Private Richard Arthur Flanagan

 

Richard Arthur Flanagan was born on 26 May 1895 at Gortgorgan, Derrylin, County Fermanagh, the third of four children of farmer and carpenter Richard Flanagan and his wife Madeline (Linnie) (née Patterson). His mother died when he was just a year old, and his father remarried a year later. By the time of the 1911 Census he was living at Gortgorgan with his father, step-mother and brother, and working on the family farm. He also worked as a carpenter.

Flanagan enlisted in the 6th (Inniskilling) Dragoons Service Squadron at Enniskillen on 23 August 1915 (No.280). On 27 December 1916 he embarked for France, where he joined his squadron, which by then was serving as part of the 2nd North Irish Horse Regiment.

In August-September 1917 the 2nd NIH Regiment was disbanded and its men were transferred to the Royal Irish Fusiliers, an infantry regiment. Flanagan was one of 70 men given the job of conducting the regiment's horses to Egypt, to be handed over for use by mounted units there. They embarked from Marseilles on board HMT Bohemian on 25 August. After a month at Alexandria they returned to France, via Italy. On 5 October 1917 they arrived at the 36th (Ulster) Division Infantry Base Depot at Harfleur for infantry training, and after just a few days were posted to the 9th (Service) Battalion, Royal Irish Fusiliers – which had been renamed the 9th (North Irish Horse) Battalion – joining it in the field at Ruyaulcourt on 12 October. Flanagan was issued regimental number 41604.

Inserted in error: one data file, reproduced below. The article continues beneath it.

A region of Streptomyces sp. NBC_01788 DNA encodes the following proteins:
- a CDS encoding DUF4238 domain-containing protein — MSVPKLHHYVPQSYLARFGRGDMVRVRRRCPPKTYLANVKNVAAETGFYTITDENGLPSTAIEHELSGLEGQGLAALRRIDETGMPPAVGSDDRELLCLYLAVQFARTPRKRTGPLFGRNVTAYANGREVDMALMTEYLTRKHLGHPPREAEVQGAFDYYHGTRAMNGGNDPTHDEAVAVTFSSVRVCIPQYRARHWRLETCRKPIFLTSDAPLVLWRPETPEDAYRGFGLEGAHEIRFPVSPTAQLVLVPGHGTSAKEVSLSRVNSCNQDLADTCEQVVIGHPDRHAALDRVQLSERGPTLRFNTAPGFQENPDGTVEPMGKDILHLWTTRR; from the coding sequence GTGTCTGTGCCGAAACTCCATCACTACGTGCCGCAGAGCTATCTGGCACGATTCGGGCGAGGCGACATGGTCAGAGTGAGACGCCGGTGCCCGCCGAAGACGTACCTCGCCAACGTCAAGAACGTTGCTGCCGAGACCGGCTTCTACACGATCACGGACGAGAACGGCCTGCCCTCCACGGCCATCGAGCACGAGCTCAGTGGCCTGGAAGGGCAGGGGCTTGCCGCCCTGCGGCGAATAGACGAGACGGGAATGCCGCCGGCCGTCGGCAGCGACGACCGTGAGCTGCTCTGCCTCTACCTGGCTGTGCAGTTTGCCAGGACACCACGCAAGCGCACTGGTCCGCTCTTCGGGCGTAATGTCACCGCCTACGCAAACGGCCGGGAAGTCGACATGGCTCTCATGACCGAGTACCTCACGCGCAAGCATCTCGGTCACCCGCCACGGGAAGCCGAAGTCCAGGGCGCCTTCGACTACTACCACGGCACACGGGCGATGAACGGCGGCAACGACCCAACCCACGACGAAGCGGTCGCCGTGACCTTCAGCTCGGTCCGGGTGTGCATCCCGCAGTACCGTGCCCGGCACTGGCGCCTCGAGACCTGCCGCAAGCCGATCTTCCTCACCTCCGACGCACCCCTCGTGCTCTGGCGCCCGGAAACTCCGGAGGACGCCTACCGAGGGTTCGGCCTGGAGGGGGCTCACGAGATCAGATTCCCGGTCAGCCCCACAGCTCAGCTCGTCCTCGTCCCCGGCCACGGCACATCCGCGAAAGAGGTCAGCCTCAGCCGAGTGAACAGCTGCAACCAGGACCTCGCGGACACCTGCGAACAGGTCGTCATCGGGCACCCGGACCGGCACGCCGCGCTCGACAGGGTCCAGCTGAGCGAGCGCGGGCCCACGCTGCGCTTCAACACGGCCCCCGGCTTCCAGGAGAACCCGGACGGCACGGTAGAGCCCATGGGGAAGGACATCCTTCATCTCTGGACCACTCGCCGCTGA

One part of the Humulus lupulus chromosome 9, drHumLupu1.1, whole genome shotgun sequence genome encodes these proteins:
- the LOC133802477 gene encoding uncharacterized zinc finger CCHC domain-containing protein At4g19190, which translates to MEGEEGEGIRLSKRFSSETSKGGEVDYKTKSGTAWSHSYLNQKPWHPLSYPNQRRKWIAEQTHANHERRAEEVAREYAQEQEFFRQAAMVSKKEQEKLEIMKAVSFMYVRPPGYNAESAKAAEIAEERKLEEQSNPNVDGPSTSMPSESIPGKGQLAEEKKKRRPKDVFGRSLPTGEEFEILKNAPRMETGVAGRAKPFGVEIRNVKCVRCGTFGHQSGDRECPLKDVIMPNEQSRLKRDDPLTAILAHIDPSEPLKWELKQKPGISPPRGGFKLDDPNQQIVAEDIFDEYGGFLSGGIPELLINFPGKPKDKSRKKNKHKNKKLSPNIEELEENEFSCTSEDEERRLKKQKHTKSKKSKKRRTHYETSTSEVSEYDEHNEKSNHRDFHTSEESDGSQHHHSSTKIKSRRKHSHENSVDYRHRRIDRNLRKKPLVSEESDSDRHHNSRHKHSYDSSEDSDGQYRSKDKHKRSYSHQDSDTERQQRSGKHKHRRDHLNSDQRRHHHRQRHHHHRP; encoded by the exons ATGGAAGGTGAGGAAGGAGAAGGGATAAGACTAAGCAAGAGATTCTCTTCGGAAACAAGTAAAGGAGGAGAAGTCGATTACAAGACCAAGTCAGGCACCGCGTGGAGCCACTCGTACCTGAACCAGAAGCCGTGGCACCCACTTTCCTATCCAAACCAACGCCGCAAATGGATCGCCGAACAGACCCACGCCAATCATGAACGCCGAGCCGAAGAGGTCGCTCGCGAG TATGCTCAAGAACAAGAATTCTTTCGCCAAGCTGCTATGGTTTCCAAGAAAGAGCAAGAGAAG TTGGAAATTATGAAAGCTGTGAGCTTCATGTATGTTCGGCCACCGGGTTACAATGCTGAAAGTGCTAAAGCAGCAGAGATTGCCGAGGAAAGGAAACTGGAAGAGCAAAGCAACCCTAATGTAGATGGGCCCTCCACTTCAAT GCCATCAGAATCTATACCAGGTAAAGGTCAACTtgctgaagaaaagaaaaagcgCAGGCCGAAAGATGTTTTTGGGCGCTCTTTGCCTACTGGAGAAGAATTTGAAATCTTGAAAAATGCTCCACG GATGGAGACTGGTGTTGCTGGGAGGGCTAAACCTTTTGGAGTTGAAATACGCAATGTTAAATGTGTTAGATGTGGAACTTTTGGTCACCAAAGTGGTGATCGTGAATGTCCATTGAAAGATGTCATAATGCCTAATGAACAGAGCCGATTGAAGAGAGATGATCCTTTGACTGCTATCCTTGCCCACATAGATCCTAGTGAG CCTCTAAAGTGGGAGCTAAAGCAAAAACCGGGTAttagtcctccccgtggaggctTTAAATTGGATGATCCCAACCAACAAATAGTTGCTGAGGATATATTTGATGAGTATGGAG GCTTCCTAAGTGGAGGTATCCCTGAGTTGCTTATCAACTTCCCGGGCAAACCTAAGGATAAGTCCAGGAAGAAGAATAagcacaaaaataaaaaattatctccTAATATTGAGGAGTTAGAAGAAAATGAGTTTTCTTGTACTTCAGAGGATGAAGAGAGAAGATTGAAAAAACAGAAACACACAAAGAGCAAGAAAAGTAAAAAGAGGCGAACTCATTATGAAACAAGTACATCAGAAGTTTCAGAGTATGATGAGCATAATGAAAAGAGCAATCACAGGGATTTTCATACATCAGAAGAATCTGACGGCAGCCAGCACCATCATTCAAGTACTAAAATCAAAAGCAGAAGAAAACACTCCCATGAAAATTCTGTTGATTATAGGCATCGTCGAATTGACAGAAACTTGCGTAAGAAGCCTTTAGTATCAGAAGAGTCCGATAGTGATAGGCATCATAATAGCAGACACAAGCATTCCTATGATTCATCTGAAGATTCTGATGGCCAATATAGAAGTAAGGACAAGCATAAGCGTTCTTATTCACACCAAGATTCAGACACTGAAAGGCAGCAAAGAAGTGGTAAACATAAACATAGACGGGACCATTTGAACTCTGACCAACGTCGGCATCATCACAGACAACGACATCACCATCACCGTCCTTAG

He probably saw action with the battalion at the Battle of Cambrai in November and December 1917.

On 28 December 1917 Flanagan was one of twenty-four former men of the 2nd North Irish Horse Regiment who transferred from the 9th (NIH) Battalion to the Tank Corps (No.304866). Following training at the Tank Corps Depot at Bovington near Wareham, Dorset, he was posted to the newly-formed 17th (Armoured Car) Battalion, which on 27 April 1918 embarked for France.

The 17th Battalion was engaged in ten separate actions from June to November 1918. On 29 September it was ordered to assist Australian and American troops in an attack on the Hindenburg Line at the village of Bony. According to the battalion diary:

The Armoured Cars proceeded along the Bony Road. Owing to the attack not proceeding as it was anticipated some Armoured Cars proceeded along the road while it was strongly held by the enemy and came under shell fire at short range. ... The road was in full observation from the village of Bony and at the entrance to the village 3 Cars were hit and set on fire, the Crews taking cover in shell holes on the road side. Progress was stopped but one Car in the middle of the road and a heavy M.G. fire was kept up by the enemy making it impossible to reach the Crews of the Cars which had been put out of action (fully ¾ of a mile in front of the Australian Infantry).

Flanagan was one of the crew forced to abandon his car. He was made a prisoner of war and was held at Jeaumont in France, then Dülmen in Germany until the end of the war.

Flanagan was repatriated to the UK on 11 December 1918. On 28 March 1919 he was demobilised and transferred to Class Z, Army Reserve.